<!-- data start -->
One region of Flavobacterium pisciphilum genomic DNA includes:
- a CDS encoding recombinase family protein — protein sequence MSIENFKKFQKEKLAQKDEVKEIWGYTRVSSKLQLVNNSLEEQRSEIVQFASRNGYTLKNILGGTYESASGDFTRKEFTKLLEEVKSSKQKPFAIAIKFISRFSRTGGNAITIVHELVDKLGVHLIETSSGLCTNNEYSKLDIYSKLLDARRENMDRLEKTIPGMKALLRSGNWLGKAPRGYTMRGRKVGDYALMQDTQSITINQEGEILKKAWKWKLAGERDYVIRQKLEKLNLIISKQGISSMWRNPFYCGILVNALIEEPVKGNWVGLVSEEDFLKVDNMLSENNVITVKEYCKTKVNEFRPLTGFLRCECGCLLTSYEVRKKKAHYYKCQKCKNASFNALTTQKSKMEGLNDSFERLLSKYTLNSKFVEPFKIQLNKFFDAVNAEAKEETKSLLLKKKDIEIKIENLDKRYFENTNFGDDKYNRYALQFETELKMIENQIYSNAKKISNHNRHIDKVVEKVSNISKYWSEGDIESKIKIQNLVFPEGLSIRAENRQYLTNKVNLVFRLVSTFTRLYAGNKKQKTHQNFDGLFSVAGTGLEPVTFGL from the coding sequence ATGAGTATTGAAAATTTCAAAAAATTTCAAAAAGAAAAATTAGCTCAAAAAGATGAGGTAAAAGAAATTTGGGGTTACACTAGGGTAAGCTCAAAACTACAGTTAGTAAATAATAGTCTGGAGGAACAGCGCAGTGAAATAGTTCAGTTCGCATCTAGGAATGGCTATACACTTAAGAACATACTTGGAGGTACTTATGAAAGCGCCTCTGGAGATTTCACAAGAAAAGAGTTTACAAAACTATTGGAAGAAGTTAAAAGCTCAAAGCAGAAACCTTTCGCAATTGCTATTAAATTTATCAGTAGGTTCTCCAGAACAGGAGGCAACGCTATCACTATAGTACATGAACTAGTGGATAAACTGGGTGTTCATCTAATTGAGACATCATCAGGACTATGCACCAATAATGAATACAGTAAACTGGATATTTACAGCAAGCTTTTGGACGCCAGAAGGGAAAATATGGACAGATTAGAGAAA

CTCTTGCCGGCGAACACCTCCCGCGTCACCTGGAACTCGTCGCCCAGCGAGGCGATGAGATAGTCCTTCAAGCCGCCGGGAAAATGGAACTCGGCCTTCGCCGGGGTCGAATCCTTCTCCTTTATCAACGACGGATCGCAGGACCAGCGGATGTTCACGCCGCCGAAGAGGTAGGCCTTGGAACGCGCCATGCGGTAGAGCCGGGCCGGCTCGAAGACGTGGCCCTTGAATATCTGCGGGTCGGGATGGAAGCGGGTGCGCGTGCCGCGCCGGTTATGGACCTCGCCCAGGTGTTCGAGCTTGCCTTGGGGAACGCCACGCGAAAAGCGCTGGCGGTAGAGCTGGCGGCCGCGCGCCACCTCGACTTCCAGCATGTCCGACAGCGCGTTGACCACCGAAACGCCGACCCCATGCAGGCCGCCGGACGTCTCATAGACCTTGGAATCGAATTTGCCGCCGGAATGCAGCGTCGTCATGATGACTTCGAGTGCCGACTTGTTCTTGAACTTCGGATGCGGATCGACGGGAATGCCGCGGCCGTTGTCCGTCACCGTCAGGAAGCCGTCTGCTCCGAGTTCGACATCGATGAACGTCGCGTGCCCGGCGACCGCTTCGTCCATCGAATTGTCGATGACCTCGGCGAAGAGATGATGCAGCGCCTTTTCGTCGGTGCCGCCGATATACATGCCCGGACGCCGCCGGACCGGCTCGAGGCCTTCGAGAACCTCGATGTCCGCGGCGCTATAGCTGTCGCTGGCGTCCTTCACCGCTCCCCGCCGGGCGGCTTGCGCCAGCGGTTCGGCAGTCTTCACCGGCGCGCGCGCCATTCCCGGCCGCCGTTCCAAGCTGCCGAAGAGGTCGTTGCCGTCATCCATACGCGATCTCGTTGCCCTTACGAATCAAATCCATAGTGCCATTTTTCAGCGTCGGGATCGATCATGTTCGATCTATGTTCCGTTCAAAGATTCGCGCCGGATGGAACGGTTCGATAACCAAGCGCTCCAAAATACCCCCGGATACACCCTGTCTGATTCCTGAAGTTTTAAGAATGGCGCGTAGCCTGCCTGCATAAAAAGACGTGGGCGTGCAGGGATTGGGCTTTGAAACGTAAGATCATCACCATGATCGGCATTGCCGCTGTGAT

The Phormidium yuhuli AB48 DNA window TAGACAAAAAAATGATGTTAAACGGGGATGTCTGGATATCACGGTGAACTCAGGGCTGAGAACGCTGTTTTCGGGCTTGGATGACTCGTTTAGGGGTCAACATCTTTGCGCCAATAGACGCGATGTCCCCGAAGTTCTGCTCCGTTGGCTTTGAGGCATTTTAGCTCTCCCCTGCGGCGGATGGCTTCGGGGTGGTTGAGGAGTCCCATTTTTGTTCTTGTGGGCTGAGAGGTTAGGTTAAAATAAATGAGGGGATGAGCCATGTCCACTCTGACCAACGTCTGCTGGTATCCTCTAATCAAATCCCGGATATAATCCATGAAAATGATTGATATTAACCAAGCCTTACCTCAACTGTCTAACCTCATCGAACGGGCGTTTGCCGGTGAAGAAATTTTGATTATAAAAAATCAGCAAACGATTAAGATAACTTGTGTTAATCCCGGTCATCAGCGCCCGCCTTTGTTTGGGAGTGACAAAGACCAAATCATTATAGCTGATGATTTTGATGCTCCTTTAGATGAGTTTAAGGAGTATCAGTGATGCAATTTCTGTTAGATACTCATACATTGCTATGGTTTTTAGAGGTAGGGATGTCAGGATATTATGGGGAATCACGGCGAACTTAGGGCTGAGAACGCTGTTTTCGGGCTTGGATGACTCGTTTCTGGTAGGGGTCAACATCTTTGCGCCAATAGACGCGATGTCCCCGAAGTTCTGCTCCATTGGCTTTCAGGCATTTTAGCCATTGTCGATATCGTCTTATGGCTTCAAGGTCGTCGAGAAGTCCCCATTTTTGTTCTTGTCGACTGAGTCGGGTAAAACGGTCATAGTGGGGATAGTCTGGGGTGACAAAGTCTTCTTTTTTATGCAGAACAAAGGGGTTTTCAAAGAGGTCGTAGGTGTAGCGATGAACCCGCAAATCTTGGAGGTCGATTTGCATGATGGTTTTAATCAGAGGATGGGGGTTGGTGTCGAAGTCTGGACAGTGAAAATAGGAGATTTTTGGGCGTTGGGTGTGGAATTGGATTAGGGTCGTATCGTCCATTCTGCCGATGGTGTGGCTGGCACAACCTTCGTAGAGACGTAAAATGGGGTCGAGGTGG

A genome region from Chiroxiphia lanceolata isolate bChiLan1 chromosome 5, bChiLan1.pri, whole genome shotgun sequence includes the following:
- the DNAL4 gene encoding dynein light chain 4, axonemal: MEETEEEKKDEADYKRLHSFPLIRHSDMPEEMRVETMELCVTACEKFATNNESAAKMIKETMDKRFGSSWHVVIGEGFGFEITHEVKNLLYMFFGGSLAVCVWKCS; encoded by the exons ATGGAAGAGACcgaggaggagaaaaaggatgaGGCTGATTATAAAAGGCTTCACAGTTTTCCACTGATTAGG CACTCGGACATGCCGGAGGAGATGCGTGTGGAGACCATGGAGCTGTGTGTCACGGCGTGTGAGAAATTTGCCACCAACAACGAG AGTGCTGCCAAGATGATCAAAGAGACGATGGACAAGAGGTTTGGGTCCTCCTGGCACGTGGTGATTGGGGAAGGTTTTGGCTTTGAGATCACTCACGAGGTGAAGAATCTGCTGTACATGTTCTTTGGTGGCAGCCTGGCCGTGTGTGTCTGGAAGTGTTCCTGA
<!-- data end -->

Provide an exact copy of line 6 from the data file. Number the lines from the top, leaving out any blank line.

- the DNAL4 gene encoding dynein light chain 4, axonemal: MEETEEEKKDEADYKRLHSFPLIRHSDMPEEMRVETMELCVTACEKFATNNESAAKMIKETMDKRFGSSWHVVIGEGFGFEITHEVKNLLYMFFGGSLAVCVWKCS; encoded by the exons ATGGAAGAGACcgaggaggagaaaaaggatgaGGCTGATTATAAAAGGCTTCACAGTTTTCCACTGATTAGG CACTCGGACATGCCGGAGGAGATGCGTGTGGAGACCATGGAGCTGTGTGTCACGGCGTGTGAGAAATTTGCCACCAACAACGAG AGTGCTGCCAAGATGATCAAAGAGACGATGGACAAGAGGTTTGGGTCCTCCTGGCACGTGGTGATTGGGGAAGGTTTTGGCTTTGAGATCACTCACGAGGTGAAGAATCTGCTGTACATGTTCTTTGGTGGCAGCCTGGCCGTGTGTGTCTGGAAGTGTTCCTGA